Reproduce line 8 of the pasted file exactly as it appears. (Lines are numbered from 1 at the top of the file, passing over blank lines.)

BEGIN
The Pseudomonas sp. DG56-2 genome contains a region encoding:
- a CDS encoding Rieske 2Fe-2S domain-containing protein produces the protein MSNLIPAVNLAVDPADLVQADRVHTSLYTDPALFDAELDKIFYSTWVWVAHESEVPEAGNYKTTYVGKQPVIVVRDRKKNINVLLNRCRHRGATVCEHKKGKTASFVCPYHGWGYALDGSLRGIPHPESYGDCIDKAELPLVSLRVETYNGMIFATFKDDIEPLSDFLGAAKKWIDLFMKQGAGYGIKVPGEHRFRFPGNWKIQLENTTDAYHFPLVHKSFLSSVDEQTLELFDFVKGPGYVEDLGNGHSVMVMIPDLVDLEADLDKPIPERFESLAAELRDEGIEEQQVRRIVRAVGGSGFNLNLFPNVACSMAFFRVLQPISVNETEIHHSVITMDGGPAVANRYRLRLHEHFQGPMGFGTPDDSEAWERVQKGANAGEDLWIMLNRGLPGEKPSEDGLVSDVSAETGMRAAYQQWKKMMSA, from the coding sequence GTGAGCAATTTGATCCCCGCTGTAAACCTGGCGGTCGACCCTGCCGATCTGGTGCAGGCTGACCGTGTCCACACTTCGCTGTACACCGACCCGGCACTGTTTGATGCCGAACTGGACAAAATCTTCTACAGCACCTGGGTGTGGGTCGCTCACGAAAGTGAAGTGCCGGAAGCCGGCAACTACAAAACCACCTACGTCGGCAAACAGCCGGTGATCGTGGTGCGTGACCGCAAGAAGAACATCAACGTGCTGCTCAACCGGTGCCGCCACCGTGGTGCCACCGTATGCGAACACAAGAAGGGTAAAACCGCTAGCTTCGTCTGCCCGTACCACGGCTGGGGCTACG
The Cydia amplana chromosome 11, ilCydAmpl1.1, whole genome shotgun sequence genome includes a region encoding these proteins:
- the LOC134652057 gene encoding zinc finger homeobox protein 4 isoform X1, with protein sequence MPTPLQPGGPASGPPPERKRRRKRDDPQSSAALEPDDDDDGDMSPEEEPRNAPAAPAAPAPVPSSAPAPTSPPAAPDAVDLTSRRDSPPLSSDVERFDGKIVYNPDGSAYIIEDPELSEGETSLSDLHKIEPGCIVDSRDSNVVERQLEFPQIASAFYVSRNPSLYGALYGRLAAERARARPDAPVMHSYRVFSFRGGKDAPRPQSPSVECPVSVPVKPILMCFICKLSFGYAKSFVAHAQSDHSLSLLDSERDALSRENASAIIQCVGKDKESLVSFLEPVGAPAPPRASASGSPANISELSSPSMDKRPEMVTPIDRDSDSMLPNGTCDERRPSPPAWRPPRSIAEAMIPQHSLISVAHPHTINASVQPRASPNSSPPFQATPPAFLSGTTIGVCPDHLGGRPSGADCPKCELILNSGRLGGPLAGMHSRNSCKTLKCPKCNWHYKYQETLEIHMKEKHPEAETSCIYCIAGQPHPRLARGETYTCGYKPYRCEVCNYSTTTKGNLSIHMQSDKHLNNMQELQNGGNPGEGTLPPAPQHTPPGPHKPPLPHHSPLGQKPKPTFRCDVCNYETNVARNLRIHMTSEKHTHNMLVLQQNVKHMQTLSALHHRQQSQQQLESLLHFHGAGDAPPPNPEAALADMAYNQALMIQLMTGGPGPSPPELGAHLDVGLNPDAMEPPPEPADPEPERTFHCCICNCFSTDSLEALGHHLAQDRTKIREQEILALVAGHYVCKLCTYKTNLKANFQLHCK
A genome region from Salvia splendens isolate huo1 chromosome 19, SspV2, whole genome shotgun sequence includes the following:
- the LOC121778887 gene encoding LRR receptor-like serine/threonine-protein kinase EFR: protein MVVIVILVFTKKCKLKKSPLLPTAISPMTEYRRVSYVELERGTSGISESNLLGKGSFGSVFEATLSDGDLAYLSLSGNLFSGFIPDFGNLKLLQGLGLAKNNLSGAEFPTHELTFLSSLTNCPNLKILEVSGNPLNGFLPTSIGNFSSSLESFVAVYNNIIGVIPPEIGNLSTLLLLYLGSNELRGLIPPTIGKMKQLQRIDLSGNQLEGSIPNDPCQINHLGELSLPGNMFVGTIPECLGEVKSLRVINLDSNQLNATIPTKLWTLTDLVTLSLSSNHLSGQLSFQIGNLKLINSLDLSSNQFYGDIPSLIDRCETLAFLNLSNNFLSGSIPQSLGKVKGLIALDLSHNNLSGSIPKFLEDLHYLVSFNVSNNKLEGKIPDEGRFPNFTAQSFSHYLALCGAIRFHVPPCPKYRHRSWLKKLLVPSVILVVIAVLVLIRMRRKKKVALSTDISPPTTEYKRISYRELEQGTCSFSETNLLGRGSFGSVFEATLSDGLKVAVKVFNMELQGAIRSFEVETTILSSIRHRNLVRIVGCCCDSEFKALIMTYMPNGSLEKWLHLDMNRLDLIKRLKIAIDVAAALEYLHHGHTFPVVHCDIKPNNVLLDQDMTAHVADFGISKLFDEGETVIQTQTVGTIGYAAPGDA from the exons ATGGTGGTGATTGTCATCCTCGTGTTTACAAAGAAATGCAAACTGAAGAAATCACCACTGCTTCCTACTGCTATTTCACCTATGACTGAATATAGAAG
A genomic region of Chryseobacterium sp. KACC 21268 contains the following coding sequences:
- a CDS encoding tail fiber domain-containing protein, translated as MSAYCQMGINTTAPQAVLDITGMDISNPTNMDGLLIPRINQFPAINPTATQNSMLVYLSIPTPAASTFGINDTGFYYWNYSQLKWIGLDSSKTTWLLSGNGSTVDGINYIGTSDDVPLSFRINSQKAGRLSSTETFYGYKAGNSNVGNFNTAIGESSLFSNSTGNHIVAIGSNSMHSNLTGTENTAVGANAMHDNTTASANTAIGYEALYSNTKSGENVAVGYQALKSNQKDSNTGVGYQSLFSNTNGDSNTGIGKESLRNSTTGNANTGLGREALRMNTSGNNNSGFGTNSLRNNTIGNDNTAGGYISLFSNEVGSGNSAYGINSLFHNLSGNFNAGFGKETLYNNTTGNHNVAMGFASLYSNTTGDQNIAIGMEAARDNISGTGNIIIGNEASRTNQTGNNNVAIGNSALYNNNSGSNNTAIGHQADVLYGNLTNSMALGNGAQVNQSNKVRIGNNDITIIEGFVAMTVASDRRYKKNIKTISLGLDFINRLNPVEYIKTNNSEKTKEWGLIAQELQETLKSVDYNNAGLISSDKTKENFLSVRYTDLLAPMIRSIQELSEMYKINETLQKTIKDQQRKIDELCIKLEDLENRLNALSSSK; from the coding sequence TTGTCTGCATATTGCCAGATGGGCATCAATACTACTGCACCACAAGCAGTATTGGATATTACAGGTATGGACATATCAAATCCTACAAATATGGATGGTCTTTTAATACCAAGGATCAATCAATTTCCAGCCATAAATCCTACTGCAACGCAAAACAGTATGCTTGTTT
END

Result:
- a CDS encoding tail fiber domain-containing protein, translated as MSAYCQMGINTTAPQAVLDITGMDISNPTNMDGLLIPRINQFPAINPTATQNSMLVYLSIPTPAASTFGINDTGFYYWNYSQLKWIGLDSSKTTWLLSGNGSTVDGINYIGTSDDVPLSFRINSQKAGRLSSTETFYGYKAGNSNVGNFNTAIGESSLFSNSTGNHIVAIGSNSMHSNLTGTENTAVGANAMHDNTTASANTAIGYEALYSNTKSGENVAVGYQALKSNQKDSNTGVGYQSLFSNTNGDSNTGIGKESLRNSTTGNANTGLGREALRMNTSGNNNSGFGTNSLRNNTIGNDNTAGGYISLFSNEVGSGNSAYGINSLFHNLSGNFNAGFGKETLYNNTTGNHNVAMGFASLYSNTTGDQNIAIGMEAARDNISGTGNIIIGNEASRTNQTGNNNVAIGNSALYNNNSGSNNTAIGHQADVLYGNLTNSMALGNGAQVNQSNKVRIGNNDITIIEGFVAMTVASDRRYKKNIKTISLGLDFINRLNPVEYIKTNNSEKTKEWGLIAQELQETLKSVDYNNAGLISSDKTKENFLSVRYTDLLAPMIRSIQELSEMYKINETLQKTIKDQQRKIDELCIKLEDLENRLNALSSSK; from the coding sequence TTGTCTGCATATTGCCAGATGGGCATCAATACTACTGCACCACAAGCAGTATTGGATATTACAGGTATGGACATATCAAATCCTACAAATATGGATGGTCTTTTAATACCAAGGATCAATCAATTTCCAGCCATAAATCCTACTGCAACGCAAAACAGTATGCTTGTTT